12 Jan IRS Form 8952 – Voluntary Worker Classification Settlement Program
I received an interesting call today from a small business employer who was reported to the IRS by a disgruntled past worker who claimed that he was paid as an independent contractor (and received IRS Form 1099) when in actuality he believed himself to be an employee (that should have received IRS Form W-2) for tax reporting purposes.
This prompted me to post about the new Voluntary Worker Classification Settlement Program. Having created well over 300 living wage jobs with benefits for people over the years I’ve grown to believe that most people roaming the planet today have no idea about the risks associated with that effort. The biggest risk in my opinion is associated with properly classifying workers as either employees subject to employment tax obligations or independent contractors whereby the worker is responsible for paying their own self employment tax. In the past the IRS has closed down the most well meaning business operations because improper worker classification created very large employment tax liabilities and heavily burdensome Trust Fund Recovery Penalties. The biggest risk I think is when a worker classified as an independent contractor gets injured on the job and doesn’t have his/her own insurance coverage or when a worker classified as an independent contractor becomes disgruntled and decides as a parting blow to report his/her ‘boss’ to the IRS or the US Treasury.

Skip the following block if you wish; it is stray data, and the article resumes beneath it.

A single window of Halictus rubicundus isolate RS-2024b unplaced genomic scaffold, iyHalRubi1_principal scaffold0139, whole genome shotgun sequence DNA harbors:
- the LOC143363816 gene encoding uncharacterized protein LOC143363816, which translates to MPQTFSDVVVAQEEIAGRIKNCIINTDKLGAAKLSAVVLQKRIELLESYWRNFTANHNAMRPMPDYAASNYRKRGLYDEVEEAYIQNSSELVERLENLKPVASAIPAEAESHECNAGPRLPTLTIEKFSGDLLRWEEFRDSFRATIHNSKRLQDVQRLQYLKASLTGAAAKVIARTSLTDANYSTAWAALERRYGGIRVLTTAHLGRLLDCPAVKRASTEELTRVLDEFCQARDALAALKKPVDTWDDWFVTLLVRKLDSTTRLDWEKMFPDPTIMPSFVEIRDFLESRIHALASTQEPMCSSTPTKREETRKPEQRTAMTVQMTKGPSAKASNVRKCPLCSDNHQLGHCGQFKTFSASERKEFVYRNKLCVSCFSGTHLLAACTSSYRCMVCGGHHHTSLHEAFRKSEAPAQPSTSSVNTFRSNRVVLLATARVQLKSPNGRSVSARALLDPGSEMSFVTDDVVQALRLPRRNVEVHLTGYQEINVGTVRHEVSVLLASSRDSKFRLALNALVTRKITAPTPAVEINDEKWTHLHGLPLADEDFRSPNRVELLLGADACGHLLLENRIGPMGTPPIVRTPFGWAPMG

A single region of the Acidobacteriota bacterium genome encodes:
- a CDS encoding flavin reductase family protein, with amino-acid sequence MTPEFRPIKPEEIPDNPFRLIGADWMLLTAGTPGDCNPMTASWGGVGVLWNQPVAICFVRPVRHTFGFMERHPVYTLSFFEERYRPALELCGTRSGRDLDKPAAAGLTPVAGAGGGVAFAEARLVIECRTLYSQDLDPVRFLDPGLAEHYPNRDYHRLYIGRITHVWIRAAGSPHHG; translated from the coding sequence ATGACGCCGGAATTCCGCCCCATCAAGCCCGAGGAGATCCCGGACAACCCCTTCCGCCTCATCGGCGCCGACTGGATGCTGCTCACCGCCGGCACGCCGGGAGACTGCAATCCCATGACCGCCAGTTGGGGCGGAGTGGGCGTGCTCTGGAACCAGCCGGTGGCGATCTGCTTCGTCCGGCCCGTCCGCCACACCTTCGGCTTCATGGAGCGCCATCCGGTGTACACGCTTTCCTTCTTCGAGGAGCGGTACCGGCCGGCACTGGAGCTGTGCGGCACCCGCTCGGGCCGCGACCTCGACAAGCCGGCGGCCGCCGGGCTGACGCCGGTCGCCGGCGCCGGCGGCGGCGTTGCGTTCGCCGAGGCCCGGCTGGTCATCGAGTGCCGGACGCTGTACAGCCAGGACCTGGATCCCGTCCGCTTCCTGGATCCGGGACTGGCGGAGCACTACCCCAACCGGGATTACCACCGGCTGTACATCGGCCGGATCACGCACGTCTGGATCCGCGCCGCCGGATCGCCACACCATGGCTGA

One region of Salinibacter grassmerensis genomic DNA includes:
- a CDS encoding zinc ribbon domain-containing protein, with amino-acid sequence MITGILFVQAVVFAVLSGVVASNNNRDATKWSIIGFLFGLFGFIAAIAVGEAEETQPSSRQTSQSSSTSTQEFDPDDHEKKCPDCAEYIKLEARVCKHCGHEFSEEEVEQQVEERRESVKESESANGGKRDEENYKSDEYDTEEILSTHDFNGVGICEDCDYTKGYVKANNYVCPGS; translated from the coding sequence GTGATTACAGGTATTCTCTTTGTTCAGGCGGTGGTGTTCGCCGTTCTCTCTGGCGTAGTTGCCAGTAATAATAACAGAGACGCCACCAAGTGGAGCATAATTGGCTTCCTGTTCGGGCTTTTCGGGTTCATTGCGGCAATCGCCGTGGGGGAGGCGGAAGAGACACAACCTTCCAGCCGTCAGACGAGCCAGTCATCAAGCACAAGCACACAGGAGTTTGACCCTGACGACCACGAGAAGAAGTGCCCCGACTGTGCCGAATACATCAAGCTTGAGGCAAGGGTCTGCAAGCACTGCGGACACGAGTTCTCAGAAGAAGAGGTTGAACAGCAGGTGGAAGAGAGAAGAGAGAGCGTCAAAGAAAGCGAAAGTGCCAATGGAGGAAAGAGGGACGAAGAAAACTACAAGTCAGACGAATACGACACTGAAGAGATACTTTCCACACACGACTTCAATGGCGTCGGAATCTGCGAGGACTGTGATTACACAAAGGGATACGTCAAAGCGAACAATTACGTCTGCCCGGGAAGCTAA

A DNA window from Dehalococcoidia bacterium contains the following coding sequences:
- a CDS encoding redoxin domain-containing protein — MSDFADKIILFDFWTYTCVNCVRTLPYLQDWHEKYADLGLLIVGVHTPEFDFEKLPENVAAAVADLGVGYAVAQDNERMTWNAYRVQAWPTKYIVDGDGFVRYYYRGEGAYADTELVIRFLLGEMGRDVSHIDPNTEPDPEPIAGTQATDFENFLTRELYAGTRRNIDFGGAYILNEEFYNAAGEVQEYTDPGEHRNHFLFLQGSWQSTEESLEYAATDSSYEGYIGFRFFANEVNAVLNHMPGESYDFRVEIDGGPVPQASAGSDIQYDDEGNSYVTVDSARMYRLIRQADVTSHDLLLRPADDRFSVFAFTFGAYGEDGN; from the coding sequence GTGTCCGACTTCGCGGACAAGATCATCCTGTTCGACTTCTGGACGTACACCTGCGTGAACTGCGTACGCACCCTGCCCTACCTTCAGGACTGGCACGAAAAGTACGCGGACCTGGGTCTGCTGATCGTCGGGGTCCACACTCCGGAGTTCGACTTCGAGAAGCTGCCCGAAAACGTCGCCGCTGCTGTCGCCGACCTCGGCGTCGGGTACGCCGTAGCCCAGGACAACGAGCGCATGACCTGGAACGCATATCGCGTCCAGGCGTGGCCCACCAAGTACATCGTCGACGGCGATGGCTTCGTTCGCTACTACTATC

To alleviate that pain and mitigate some risk associated with one of thousands of decisions that job creators routinely make IRS Announcement 2011-64 gives businesses an opportunity to reclassify independent contractors as employees going forward.
IRS Form 8952 is used by businesses to apply for this reclassification opportunity. A business that applies for and is accepted into this program:
1) Receives audit protection backwards in connection with these reclassified workers,
2) Pays only 10% of the normal employer tax liability that may be due for the most recent tax year, and
3) Is not liable for interest and penalties on the amount.
In exchange the business gives IRS a six-year statute of limitation on the following three years’ employment taxes.
To be eligible:
1) The business cannot currently be under audit by IRS, the Department of Labor, or a state or local agency. If the business has previously been audited, the business has to be currently complying with the directions of that audit.
2) The business must have consistently treated the workers as independent contractors.
3) The business must have filed all Forms 1099 for the prior years.